Flood insurance or graduation dress? As costs go up, Houston families face tough choices – Houston Chronicle
The Doss family knows the importance of having flood insurance in the Houston area. In 2017, their East Houston street flooded during Hurricane Harvey even though they do not live in a floodplain; Geraldine Doss remembers the water seeping in under the doors, then bubbling up under the windowpanes. Her family escaped through waist-high water that nearly knocked over her daughter, who was carrying their dog in her arms.
So flood insurance is a priority. But now, as inflation grips the country, priorities are being pitted against one another. The cost of regular home insurance (which does not cover flooding) has shot up, as have the costs of gas and food. Her daughter, after a high school experience defined by COVID, is now a senior looking forward to the normalcy of end-of-school celebrations, which will entail their own expenses. Add on top of that a change in how the Federal Emergency Management Agency rates flood risk, which is pushing her flood insurance rate up to $942 from roughly $450, and the family is facing difficult decisions.
“You have to pick and choose,” said her husband, LaRon Doss. “Are you going to get flood insurance or are you going to get your daughter’s graduation dress?”
Politicians and affordable housing advocates fear that many families throughout the Houston area will soon face similar choices. The National Flood Insurance Program, through which FEMA provides coverage to the vast majority of country’s flood insurance policy holders, has required multiple bailouts from Congress as its rates fall short of covering the damages sustained by enrolled homeowners. So it is recalculating its pricing. Houston-area insurance brokers say that change will cause some of their clients’ rates to eventually go up hundreds or even thousands of dollars. The development is a boon for many private insurance companies, which no longer have to compete with the National Flood Insurance Program’s formerly low rates. But that larger impact, many fear, is that the added cost will cause many homeowners to opt out of flood insurance altogether — especially low-income homeowners who need insurance the most.
The Doss family, for example, is choosing to go without flood insurance until after they’ve dealt with graduation expenses.
“I pray to God,” said Geraldine Doss, contemplating rain and hurricanes that could cause flood damage, “Whatever comes, bypass us with it.”
Geraldine Doss touches her daughter, Cafferiana Bernard’s, head as she passes by her while preparing dinner Thursday, Dec. 2, 2021 in Houston. The National Flood Insurance Program has required multiple bailouts from Congress, as its rates fall short of covering the damages sustained by enrolled homeowners. So it is recalculating its pricing — and Houston-area insurance brokers say that change will cause some of their clients’ rates to eventually go up hundreds or even thousands of dollars. Doss, who owns a Habitat home in East Houston, says the added cost will cause her family to make sacrifices as one of her children graduates from high school. “The money you used to make cover the expense of living, it’s not covering the cost of living anymore,” she said.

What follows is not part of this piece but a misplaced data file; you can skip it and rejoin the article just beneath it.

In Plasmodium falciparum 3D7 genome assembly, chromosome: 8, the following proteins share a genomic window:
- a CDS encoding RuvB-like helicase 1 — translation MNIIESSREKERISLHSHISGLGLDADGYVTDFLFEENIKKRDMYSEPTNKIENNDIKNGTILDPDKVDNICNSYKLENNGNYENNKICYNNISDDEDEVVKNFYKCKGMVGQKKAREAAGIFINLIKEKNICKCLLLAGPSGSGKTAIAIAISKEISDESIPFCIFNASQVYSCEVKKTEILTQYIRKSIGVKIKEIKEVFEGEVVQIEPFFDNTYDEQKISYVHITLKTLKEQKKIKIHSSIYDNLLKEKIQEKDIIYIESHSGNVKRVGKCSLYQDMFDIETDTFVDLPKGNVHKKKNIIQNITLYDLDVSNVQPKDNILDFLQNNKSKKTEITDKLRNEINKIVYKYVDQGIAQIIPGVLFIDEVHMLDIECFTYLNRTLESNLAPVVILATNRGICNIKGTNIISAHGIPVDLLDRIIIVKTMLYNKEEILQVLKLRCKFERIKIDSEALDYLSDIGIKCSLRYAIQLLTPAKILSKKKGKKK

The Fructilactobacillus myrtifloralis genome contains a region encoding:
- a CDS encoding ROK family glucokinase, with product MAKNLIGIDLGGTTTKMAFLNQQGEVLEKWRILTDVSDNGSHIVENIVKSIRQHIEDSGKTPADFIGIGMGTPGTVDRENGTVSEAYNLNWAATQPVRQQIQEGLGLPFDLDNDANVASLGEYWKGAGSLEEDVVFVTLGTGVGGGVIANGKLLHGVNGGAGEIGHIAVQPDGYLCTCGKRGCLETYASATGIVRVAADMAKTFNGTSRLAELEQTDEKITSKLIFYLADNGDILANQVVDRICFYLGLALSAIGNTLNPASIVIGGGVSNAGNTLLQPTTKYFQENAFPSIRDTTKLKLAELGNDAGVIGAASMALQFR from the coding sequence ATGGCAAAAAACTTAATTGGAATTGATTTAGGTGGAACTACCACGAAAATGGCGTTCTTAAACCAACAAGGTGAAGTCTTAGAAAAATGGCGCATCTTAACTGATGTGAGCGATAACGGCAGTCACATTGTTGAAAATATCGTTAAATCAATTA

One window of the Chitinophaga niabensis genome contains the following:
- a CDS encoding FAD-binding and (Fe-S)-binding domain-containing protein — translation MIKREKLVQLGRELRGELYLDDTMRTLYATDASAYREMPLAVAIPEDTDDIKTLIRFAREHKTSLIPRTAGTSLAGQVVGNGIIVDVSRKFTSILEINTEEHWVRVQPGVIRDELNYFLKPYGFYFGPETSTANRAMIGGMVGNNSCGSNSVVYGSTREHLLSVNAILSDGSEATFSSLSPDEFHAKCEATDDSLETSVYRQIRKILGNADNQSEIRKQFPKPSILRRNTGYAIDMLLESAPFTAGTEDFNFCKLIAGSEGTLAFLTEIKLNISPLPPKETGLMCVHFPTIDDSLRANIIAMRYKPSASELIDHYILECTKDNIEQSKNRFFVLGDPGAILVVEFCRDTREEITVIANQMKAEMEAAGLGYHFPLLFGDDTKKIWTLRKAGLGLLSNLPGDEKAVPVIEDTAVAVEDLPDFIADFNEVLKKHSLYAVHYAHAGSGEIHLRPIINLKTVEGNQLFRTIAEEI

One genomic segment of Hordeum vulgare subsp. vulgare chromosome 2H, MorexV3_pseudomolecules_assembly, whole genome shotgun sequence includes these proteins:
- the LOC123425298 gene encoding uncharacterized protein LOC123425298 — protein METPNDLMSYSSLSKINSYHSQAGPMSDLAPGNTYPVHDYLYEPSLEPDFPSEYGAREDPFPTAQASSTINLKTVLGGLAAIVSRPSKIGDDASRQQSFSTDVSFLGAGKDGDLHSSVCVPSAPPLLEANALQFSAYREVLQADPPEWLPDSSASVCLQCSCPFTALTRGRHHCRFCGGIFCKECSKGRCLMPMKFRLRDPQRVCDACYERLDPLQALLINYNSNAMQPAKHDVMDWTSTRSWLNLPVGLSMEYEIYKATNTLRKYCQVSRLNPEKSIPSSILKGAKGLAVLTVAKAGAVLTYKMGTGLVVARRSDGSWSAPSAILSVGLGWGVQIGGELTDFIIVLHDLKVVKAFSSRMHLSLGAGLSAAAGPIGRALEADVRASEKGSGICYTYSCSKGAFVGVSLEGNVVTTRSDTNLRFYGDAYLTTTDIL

Brett Coomer, Houston Chronicle / Staff photographer
Homeowners with existing policies will not see new rates until April 1. But homeowners seeking new policies — or who, like the Dosses, chose to let their insurance lapse until next hurricane season — saw the new rates take effect Oct. 1.
In the Houston area, about 453,000 of state’s 498,000 national flood insurance policies — 91 percent — will be hit with increases, according to FEMA data. The rest will see costs stay flat or decrease. While most policies will see premiums increase by less than $120 in the first year, the first-year projections FEMA has released only tell a partial picture. Annual premium increases are limited to 18 percent under law. So the premium for a house not located in the flood zone — $572 in 2021 for maximum coverage under the old system — could only go up $103 in the first year.
And private insurers can provide more options than NFIP ever offered, said Shelby Smith of R.G. Smith Insurance Agency.
“They are giving loss of use” — money for a temporary place to stay while insurance repairs your home — “which you don’t have with FEMA. And they’ll put you on a monthly plan,” helping break the costs of flood insurance into more affordable installments, he explained.
Chelsey Hernandez of Gibraltar Insurance Services has already moved to a private carrier. Her Pasadena home, which is not in a flood zone, saw its NFIP premium rise to more than $1,400 from $572, she said.
At her now uninsured home, Doss sighed over the costs of flood insurance as she prepared dinner for her family. “How fair is it to them?” she said, nodding to her high school senior and her son, who’s a sophomore on the basketball team. “You’re not only impacting me as a homeowner. You’re impacting everyone down the line… I don’t think it’s right.”
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